A couple of weeks ago I decided to give Google Reader a try. I have been addicted to Netvibes for at least 2-3 years now, but I saw that Reader had a more active community around it, so I thought it was worth trying out. Almost immediately I disliked the look and feel. I am subscribed to over thirty fairly active RSS feeds and in Reader it was hard to see which blogs had new posts. The default action is to just look at a long list and viewing posts by blog is almost hard to do. As a result “Mark[ing] all as read” for a specific blog takes many more scrolls and clicks, which had been extremely easy in Netvibes. About this time I was giving Mozilla’s Jetpack a try and found the Google Reader Notifier, which would notify me via Growl of new posts. So I decided to give Reader a longer try, despite some initial disappointments.
Ultimately, I became addicted to these near instant updates for new blog posts that the Jetpack extension provided. At the same time I learned to love the fact that by default I was forced to read the title for every blog post in Reader. Where as before in Netvibes I would never scroll through the backed up posts from Gizmodo and Engadget, Reader’s chronological ordering makes me go through each post. Recently, this is just another case where what I think I want does not match up with what actual creates a better user experience (similar to Google’s analysis of users searching more with 10 results despite asking for as many as possible or Dan Curtis’s explanation that we are not in control of our deicions). Also, this reminds me of Aza Raskin‘s statement “Every time you make the user make a decision they don’t care about, you have failed as a designer.” Interestingly, Google forced me to make a harder decision than I wanted to make; where before I could avoid deciding whether or not to remove the blog by just leaving it on my page and just easily clicking away new posts with “Marking all as read,” I now had to decide to either read the post titles or make the leap to get ride of the RSS feed all together. While I was able to be lazy before, it made for a more concrete decision and user experience.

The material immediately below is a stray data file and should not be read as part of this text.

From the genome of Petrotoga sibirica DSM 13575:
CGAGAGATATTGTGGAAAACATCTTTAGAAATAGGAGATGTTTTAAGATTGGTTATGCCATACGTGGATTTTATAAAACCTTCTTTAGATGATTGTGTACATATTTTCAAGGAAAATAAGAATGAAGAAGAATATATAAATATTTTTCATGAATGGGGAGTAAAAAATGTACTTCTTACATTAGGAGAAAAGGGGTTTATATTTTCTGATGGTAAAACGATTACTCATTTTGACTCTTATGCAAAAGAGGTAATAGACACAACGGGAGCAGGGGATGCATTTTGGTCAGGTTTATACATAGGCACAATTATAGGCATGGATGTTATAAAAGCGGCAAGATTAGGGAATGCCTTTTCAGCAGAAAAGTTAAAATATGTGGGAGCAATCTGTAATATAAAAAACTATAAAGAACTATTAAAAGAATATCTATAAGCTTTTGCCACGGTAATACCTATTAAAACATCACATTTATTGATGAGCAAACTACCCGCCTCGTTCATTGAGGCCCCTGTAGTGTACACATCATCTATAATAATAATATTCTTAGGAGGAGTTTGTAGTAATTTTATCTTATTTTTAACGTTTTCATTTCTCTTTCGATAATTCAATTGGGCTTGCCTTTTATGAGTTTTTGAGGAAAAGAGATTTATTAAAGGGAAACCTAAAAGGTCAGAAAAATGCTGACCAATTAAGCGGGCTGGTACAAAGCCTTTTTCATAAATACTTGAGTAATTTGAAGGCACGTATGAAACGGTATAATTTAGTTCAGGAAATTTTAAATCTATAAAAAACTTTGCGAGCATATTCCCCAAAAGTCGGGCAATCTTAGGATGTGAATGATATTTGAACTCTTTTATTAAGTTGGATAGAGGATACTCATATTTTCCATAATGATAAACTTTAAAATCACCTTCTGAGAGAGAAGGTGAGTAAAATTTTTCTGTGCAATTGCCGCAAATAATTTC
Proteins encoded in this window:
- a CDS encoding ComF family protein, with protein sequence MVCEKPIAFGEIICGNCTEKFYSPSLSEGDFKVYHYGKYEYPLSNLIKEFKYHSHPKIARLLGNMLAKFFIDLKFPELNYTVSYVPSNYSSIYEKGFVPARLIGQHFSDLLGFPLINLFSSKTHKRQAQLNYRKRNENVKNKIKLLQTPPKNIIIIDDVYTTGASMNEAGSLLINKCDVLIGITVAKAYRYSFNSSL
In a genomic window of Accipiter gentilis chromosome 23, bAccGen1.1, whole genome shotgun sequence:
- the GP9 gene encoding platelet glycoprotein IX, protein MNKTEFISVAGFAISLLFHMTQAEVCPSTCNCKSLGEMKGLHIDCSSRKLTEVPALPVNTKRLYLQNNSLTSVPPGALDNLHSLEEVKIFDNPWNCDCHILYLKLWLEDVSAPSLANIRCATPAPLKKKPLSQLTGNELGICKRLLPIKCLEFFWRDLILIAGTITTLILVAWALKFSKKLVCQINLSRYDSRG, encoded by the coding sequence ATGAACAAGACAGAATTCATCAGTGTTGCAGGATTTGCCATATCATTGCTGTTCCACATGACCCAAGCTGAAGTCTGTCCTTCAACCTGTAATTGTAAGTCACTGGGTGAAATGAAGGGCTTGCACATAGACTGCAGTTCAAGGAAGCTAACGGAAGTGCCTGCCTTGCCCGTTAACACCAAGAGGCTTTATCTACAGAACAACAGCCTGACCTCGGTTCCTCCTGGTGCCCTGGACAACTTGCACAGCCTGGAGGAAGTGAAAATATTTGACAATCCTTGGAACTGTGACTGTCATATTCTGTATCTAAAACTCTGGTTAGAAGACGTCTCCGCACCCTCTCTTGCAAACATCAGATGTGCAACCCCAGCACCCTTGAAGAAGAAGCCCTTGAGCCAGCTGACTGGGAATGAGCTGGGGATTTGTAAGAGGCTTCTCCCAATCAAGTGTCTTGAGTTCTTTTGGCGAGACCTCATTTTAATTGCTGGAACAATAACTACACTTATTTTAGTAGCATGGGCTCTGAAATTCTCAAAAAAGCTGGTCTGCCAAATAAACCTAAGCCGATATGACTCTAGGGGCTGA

The other thing I realized was that the Jetpack extension for Reader notifications was causing my browser to hang when I had a bad internet connection. Sadly, living in an off campus apartment with spotty Internet this happens all too often, and I decided to disable Jetpack. However, I missed the notifications and decided to fix the Jetpack extension. I reworked the old extension to only perform asynchronous AJAX calls, getting rid of the browser hanging issue, and modified the extension to display notifications to show new posts by blog title, thus making the notifications more informative. The status bar display and the new Growl notifications can be seen below. Click here to install this extension or here to view the code. Of course, let me know your thoughts or any bugs you run into. Thanks.
Also, as some friends like Niru, DJ, and Marc have pointed out, I have somewhat decreased my blogging but have been posting a good number of posts on Twitter. So of course, you should follow me on Twitter here.